Getting Things Done – the book – part 4

… starting from the point where the story stopped.

Setting Up the Time, Space, and Tools

The suggestions that follow about getting time, space, and tools in place are all trusted methods for making things happen at a terrific new level.David Allen

As I am writing this post live – in parallel to my reading – I have no clue what this chapter will be about; will it keep the author’s promise?


Let me remind you that the whole point of this mini-series on time management is to maximize my time (see How to find time?). As you may already know, if you follow this blog, I am barely managing to find some to read this book. So imagine my face when I read these lines: I recommend that you create a block of time to initialize this process…

An ideal time frame for most people is two whole days, back to back.

And the author, to justify such a time commitment, explains that Implementing the full capturing process can take up to six hours or more, and clarifying and deciding on actions for all the input you’ll want to externalize and capture in your system can easily take another eight hours.

He adds that it’s best to work on a weekend or holiday. Needless to say, I don’t know the meaning of these two words1. I am afraid that I will have to collect and process [my] stuff in chunks, even though it’ll be much easier if you can tackle that front-end portion in one fell swoop, according to him.

I don’t recommend using after-hours for this work. It usually means seriously reduced horsepower and a big tendency to get caught up in “rabbit trails.”David Allen


It’s imperative to have a functional workspace or to create one if you don’t have one already. As opposed to the previous requirement, I have no issue with this. Well before the author’s suggestion2 on that matter, I did set up mine (at home). It is not the same as in my office (at work) – and I cannot imagine having my home setup at work (see footnote #2); even though the author explains that it’s critical to have them identical, even interchangeable.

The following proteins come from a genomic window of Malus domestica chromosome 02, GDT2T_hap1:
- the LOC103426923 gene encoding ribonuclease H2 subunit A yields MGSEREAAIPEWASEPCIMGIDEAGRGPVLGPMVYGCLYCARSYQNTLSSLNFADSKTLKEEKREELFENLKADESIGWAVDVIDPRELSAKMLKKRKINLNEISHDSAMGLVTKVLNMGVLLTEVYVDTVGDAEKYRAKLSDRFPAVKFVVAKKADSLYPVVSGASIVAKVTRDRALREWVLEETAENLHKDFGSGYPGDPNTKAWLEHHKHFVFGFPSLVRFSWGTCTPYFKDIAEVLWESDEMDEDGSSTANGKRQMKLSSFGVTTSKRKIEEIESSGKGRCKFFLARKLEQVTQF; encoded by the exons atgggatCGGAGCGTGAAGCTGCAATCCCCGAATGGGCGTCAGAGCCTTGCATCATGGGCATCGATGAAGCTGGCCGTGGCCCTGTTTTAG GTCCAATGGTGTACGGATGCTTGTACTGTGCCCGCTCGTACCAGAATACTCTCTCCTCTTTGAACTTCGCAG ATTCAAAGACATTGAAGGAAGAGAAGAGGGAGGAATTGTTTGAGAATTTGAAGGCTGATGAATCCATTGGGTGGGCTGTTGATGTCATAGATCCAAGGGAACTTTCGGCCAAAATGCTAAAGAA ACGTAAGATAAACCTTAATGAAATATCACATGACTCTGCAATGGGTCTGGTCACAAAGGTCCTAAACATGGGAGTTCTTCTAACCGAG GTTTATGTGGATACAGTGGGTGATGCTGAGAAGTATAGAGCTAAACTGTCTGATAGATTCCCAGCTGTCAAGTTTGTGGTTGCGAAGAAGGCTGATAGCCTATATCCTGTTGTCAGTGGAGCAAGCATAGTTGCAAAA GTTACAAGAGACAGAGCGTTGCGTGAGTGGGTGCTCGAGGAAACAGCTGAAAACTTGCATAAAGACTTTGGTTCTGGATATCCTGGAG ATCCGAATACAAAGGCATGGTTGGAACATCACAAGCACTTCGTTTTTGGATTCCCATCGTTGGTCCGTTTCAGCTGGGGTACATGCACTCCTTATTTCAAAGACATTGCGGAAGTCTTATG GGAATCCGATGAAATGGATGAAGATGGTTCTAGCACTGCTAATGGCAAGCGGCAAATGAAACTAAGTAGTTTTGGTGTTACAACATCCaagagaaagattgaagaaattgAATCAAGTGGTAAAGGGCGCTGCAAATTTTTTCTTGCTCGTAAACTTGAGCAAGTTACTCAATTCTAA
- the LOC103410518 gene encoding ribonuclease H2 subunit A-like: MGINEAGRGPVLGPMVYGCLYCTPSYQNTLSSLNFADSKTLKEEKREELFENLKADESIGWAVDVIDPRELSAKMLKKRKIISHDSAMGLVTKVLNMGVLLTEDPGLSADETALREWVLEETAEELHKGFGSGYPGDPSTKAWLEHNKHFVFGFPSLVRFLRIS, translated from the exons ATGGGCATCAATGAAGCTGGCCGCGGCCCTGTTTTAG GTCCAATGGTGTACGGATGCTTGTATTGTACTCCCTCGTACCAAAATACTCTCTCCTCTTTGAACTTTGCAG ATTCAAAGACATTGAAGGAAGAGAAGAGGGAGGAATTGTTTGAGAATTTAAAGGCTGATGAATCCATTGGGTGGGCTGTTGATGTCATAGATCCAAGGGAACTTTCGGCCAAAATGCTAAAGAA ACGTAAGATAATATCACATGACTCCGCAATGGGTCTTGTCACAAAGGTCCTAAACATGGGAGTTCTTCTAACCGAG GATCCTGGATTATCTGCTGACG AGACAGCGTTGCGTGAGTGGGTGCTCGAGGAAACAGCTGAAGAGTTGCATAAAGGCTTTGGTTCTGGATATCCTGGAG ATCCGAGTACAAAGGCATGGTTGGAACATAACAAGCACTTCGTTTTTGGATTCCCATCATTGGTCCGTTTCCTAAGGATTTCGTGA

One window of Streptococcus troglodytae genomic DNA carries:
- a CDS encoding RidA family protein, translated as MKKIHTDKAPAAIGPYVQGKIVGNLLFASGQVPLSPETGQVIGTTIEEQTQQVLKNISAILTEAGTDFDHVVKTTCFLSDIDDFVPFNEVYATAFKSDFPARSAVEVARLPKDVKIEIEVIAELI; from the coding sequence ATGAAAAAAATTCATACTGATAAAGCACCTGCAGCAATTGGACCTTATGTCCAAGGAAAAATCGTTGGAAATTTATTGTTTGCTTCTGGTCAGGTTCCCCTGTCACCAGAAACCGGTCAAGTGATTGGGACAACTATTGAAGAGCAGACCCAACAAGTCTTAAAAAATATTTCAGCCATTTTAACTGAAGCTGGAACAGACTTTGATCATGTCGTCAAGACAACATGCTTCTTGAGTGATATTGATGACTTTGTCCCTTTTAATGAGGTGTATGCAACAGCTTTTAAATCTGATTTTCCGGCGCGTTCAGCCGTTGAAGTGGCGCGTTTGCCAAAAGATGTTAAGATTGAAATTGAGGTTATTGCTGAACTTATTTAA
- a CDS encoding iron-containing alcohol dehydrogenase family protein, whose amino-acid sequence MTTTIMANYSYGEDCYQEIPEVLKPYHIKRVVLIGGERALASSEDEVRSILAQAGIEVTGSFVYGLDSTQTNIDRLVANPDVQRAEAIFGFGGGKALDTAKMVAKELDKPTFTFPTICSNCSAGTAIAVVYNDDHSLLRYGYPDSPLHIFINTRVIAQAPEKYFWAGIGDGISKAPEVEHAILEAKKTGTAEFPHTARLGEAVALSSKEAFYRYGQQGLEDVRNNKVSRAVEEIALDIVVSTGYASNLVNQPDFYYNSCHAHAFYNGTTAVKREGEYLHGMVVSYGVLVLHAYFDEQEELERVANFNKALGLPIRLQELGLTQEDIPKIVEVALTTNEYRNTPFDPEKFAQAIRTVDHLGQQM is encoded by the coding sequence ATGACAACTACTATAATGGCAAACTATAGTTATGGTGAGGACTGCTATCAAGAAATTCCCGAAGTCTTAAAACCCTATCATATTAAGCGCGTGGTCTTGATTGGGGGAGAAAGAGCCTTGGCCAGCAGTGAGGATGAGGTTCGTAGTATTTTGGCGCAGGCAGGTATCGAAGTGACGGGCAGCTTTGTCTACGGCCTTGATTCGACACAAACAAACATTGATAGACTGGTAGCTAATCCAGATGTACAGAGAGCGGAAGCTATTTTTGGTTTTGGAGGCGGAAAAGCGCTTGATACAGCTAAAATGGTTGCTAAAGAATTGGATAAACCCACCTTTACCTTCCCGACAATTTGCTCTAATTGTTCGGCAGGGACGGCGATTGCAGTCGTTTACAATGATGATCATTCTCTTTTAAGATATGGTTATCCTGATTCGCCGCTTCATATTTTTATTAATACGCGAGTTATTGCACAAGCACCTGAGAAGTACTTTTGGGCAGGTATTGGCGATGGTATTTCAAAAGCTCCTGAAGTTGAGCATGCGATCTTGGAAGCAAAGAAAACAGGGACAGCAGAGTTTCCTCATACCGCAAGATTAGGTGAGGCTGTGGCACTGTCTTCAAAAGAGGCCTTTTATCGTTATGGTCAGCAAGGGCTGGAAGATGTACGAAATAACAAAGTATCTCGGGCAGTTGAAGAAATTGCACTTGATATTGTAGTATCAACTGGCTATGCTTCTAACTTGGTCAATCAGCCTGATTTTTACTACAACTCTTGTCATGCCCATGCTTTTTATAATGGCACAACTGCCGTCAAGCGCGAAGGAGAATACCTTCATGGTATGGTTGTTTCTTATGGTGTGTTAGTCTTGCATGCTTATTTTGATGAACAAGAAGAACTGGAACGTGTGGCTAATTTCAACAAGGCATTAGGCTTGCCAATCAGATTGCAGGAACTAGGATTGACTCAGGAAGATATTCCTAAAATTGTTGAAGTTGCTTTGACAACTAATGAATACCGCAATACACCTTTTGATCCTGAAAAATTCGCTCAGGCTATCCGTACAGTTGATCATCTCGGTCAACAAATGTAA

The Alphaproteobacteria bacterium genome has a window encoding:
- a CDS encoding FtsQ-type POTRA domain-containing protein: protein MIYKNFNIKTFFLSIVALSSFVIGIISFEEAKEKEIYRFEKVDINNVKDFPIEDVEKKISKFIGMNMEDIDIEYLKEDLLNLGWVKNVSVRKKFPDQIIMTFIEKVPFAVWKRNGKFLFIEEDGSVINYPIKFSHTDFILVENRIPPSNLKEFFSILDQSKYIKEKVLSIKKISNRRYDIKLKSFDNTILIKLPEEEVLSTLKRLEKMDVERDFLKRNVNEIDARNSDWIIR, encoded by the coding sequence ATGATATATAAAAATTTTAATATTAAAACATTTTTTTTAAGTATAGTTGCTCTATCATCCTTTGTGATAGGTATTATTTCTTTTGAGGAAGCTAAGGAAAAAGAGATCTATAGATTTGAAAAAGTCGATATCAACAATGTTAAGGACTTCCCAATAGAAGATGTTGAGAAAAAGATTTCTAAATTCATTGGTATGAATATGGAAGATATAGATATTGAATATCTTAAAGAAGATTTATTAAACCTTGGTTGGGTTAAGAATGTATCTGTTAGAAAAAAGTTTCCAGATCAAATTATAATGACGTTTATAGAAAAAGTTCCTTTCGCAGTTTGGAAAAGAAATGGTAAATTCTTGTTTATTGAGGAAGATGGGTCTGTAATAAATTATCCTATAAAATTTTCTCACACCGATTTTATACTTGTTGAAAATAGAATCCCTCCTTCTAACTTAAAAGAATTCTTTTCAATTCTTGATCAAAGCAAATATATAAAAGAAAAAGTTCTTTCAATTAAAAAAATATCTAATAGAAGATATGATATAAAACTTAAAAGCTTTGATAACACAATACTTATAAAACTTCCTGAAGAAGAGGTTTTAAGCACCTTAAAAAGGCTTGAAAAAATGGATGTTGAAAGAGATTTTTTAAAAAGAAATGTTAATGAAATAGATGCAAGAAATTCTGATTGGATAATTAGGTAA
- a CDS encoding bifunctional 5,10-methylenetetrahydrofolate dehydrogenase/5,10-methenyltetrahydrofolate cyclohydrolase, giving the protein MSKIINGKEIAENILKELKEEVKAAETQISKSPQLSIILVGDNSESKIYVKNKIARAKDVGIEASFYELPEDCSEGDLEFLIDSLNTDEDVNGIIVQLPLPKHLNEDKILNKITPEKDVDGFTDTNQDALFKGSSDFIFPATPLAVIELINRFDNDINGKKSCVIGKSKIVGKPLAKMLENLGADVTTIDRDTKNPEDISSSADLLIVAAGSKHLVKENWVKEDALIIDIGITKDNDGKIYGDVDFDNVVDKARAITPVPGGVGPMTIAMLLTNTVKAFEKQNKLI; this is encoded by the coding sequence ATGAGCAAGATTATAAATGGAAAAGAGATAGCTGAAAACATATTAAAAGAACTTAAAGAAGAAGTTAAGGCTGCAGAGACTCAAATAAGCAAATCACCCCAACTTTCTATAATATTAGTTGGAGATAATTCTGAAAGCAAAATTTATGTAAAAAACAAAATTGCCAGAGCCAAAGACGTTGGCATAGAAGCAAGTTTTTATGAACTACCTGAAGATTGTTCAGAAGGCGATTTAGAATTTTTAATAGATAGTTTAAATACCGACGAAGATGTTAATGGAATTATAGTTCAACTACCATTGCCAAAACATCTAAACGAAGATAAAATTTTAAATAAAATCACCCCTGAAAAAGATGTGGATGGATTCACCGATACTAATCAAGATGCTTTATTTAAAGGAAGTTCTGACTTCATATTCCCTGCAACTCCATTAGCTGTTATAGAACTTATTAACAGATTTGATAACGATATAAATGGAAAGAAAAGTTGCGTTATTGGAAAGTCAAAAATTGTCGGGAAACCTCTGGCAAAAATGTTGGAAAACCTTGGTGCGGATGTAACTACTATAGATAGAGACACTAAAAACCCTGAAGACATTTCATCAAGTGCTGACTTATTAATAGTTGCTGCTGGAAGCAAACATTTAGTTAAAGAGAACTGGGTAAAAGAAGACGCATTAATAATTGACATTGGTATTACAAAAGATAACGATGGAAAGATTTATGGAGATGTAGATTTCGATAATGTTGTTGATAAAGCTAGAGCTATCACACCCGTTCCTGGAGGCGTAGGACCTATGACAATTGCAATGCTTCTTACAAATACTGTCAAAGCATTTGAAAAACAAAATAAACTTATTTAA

You must have a dedicated, individual, self-contained workspace—at home, at work, and even in transit.David Allen


In addition to time and space, you also need to have (or to get) some basic supplies and equipment. The author provides the list of items you will need. When reading it, I could not help but thinking of the back-to-school supplies lists (when I was a kid). Don’t believe me, compare:

David Allen’s listBack-to-school supplies3
Paper-holding trays (at least three)
A stack of plain letter-size paper
A pen/pencil
Post-its (3×3″s)
Paper clips
A stapler and staples
Scotch tape
Rubber bands
An automatic labeler
File folders
A calendar
Wastebasket/recycling bins
A large 96-page notebook
A 48-page music book
A rigid binder
Transparent perforated pockets
Four ballpoint pens (blue, black, red, and green)
A tube of glue
A roll of duct tape
A 30 cm flat plastic ruler
A pencil sharpener with a plastic reservoir
A diary

I still remember my parents asking “what the heck is this for?” when we were shopping and could not find a specific item. Here, the author explains the purpose of each tool; it’s crystal clear.

Moment-to-moment collecting, thinking, processing, and organizing are challenging enough; always ensure that you have the tools to make them as easy as possible.David Allen

In addition to the aforementioned shopping list, the author expounds on how critical a simple and highly functional personal reference system is before concluding this long part with I strongly suggest that you maintain a personal, at-hand filing system—both physical and digital.

To be continued…

1 Both have this word in common: leisure – time when one is not working or occupied; free time. I don’t know either! ^
2 Here are the author’s words: If I had to set up an emergency workstation in just a few minutes, I would buy an unfinished door, place it on top of two two-drawer filing cabinets (one at each end), place three stack trays on it, and add a paper, pad, and pen. The only differences are that I have just a wood plank (not even an unfinished door) and my two cabinets have three shelves each; not two. The latter two are a recent upgrade; I used to have two cheap, not very practical, wood trestles instead. ^
3 I didn’t make this list up; it’s from the French official website: ^

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